When thinking about obtaining a pilot’s license, it’s easy to be confused by the terminology used. Technically, there is no such thing as a pilot’s “license.” What the FAA issues are certificates and ratings.
A pilot certificate describes the privilege level – the kind of flying the pilot is authorized to perform. It does not describe the kind of aircraft that can be flown. That comes under the term “rating.” The four main types of certificates most pilots progress through on the road to becoming airline pilots are student, private, commercial, and airline transport pilot (ATP) certifications. There are also other, less used, certificates, such as unmanned (drone), sport, and recreational.
The four main types of certificates mentioned above describe the kind of flying that can be done. The student pilot certificate allows the student to train with an instructor and then fly solo after receiving a solo endorsement. Student pilots may not carry passengers. The purpose of the certificate is to allow a student pilot to meet the requirements for obtaining a private pilot certificate, and all the flying must be done under the supervision of an instructor.
The private pilot certificate allows the holder to fly pretty much anywhere he or she wants, day or night, providing certain minimum weather conditions are met. Private pilots may carry passengers but are not allowed, under almost any condition, to charge another person for the flight. While there are many restrictions concerning flying for business, for many who only desire to fly recreationally, this is the only certificate they will need.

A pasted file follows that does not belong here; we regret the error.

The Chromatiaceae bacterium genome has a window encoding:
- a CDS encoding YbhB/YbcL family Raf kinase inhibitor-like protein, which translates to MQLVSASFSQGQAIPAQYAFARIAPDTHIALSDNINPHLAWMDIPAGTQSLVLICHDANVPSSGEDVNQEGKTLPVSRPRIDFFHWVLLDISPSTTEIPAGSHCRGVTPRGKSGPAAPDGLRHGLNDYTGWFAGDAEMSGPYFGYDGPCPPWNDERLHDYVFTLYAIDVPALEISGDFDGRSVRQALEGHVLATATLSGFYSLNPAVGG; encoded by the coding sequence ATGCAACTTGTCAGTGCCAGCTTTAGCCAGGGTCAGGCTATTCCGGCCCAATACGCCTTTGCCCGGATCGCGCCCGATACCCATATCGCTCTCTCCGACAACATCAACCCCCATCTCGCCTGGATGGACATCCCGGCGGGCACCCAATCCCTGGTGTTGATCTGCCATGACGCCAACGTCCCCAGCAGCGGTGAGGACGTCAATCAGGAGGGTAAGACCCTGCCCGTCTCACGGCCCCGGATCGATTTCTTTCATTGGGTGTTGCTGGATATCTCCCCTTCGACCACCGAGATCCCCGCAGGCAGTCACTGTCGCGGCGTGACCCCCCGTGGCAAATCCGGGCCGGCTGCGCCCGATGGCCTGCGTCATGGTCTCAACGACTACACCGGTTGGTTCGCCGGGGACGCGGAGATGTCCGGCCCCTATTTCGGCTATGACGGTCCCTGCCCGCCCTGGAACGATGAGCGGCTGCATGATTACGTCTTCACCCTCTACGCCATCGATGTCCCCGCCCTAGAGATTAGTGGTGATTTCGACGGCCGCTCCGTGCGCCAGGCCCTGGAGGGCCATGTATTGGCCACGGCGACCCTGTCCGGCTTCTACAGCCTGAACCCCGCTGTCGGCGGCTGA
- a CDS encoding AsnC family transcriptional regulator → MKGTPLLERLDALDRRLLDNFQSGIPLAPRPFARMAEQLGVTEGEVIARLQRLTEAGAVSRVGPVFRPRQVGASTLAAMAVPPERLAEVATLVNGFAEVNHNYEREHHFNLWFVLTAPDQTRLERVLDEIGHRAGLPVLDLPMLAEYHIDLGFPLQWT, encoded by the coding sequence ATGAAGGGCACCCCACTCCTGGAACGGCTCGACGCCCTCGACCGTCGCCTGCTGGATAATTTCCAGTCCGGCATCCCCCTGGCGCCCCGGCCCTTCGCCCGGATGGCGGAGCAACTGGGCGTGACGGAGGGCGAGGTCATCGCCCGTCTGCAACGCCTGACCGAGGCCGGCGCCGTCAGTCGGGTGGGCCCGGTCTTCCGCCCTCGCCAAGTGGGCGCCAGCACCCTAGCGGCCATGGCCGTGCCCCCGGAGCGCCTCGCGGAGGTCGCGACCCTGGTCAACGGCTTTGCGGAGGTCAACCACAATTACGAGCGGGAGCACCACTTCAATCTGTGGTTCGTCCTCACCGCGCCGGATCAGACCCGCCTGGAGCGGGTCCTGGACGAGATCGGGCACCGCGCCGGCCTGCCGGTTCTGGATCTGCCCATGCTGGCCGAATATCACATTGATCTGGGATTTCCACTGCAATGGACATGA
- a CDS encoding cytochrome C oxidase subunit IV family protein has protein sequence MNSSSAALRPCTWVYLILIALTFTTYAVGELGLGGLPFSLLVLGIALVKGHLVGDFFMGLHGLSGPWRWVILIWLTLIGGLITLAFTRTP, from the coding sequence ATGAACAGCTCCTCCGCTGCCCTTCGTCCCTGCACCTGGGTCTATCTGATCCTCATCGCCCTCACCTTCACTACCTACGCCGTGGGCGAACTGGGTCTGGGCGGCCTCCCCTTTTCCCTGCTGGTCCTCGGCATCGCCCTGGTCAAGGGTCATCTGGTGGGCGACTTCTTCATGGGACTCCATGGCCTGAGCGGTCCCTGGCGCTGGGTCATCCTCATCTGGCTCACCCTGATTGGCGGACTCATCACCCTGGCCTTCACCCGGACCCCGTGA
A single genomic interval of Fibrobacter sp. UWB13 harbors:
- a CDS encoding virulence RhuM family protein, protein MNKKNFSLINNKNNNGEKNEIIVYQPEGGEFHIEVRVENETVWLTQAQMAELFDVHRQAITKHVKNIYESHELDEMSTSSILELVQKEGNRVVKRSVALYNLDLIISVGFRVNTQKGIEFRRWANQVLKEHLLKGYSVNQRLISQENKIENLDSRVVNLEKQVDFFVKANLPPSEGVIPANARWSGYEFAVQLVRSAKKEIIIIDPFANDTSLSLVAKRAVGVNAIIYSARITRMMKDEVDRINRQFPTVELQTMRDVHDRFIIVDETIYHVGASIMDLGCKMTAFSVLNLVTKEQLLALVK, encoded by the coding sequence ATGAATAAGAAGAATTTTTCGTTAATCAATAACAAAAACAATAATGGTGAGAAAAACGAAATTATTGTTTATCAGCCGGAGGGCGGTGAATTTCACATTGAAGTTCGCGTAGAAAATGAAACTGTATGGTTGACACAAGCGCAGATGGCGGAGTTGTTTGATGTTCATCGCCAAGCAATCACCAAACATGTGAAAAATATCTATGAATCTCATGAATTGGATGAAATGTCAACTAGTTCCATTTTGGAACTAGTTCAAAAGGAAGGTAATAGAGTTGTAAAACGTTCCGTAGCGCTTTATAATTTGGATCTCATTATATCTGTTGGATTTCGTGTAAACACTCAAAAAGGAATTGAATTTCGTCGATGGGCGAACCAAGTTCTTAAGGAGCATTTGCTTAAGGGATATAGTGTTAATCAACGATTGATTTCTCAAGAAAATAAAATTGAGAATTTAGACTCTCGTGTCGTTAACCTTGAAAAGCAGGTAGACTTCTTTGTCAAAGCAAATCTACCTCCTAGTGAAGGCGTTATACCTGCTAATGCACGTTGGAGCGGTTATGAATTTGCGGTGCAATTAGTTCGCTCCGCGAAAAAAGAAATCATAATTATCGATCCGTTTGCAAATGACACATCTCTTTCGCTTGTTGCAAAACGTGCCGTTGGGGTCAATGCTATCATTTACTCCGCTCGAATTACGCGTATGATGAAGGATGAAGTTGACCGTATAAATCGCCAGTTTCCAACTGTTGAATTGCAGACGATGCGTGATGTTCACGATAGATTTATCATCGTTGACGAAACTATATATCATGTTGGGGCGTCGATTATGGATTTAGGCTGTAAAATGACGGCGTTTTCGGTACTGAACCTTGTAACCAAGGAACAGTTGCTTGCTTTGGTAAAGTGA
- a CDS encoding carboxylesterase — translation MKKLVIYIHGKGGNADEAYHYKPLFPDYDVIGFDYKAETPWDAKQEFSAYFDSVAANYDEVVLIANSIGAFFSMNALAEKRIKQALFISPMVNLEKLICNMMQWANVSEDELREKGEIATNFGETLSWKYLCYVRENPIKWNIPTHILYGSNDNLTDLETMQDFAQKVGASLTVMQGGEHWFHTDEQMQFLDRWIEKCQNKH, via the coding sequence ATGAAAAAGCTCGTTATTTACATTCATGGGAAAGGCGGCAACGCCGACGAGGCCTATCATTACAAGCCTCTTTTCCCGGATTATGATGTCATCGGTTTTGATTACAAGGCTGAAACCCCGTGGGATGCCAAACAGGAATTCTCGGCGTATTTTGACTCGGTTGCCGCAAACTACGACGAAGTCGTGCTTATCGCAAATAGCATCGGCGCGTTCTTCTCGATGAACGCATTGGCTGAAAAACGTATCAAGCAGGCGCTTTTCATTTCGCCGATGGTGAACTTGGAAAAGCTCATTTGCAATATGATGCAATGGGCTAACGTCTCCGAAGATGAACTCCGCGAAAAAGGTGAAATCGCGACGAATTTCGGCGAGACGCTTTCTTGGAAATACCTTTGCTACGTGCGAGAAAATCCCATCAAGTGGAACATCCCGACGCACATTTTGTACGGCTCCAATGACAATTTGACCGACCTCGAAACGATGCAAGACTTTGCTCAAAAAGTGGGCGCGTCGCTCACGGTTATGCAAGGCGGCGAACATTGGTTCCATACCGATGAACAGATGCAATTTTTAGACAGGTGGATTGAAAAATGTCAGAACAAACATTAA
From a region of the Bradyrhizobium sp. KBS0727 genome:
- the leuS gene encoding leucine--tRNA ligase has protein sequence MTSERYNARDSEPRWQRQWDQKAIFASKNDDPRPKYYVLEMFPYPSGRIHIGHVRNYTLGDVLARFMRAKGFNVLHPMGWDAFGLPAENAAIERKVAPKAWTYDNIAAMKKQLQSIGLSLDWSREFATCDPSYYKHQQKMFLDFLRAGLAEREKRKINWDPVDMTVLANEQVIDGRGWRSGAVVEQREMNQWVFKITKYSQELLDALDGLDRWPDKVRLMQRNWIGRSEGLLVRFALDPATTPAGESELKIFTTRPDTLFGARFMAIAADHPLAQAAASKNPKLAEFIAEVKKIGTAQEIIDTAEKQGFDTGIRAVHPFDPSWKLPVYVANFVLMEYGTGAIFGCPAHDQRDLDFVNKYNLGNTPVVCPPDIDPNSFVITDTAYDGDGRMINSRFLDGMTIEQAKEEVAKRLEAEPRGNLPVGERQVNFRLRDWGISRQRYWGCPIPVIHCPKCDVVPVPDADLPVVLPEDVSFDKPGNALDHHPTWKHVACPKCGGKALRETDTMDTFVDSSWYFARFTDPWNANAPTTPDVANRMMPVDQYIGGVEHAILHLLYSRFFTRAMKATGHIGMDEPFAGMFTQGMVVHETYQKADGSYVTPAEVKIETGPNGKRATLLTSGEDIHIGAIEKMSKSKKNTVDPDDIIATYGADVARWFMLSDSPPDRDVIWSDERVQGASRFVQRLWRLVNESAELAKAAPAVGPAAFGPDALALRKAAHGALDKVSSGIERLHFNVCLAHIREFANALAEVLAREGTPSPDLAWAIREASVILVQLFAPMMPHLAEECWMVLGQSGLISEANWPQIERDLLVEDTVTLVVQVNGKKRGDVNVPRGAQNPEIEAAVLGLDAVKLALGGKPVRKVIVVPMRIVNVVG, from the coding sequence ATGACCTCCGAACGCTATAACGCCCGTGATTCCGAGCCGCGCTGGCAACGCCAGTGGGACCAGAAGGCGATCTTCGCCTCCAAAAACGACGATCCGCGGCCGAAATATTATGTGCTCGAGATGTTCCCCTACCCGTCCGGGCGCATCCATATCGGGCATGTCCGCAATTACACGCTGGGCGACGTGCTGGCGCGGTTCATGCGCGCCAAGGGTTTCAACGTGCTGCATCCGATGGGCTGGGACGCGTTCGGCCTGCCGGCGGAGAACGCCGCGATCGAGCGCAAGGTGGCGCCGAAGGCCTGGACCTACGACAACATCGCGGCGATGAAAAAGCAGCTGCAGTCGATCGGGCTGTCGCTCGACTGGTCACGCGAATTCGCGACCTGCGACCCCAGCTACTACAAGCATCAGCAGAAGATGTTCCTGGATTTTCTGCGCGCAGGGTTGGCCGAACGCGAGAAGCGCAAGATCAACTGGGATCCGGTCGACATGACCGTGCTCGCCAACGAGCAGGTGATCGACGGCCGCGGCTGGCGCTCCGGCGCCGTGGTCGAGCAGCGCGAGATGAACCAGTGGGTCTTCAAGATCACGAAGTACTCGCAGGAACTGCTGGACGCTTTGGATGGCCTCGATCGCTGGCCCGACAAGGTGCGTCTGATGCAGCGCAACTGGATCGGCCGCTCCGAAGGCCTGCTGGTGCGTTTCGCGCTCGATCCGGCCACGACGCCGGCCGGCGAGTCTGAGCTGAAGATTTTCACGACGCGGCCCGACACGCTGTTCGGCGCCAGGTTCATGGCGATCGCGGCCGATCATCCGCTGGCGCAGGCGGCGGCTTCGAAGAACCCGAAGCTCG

The commercial pilot certificate allows one to earn money as a pilot, but only in limited situations. For those who want to become airline pilots, many will also obtain a certified flight instructor certificate (not a standalone pilot certificate), which, in conjunction with their commercial pilot certificate, will allow them to earn money as a flight instructor while building time to meet the 1500-hour ATP requirement. Once the ATP is obtained, the pilot is then eligible to apply for a coveted airline job.
As for the kinds of aircraft that can be flown, every pilot certificate described above comes with at least one rating for the category and class of aircraft that is authorized. Category describes a broad type of aircraft, such as airplane, helicopter, glider, hot air balloon, etc., while class describes a subclass of the category. An airplane category can be subdivided into land or sea and single engine or multi-engine. Most pilots start with a category and class rating to fly a single engine land airplane. They may then add additional ratings, such as multi-engine land, as they progress in their training.
Aircraft that weigh over 12,500 pounds, and all turbojet aircraft, require a type rating. Type ratings can be complicated, but they are specific to a particular aircraft, such as a Boeing 737 or a Cessna Citation CE-550.
Another very important rating, that is not only highly useful but necessary in many situations, is the instrument rating. This rating is most often earned after the private pilot certificate. The instrument rating is added to the pilot certificate and allows the pilot to fly in weather below that needed for visual flying. Even if a person only wants to fly recreationally, an instrument rating is highly recommended and can be a lifesaver if the weather unexpectedly deteriorates.
So, what does all this mean for someone starting out in flight training? First, it outlines the course of instruction that should be followed to earn the desired pilot privileges. Next, it allows a company like American Flyers to put together an estimate of the time and financial commitment needed to reach that goal. For such an estimate, please contact the location most convenient for you.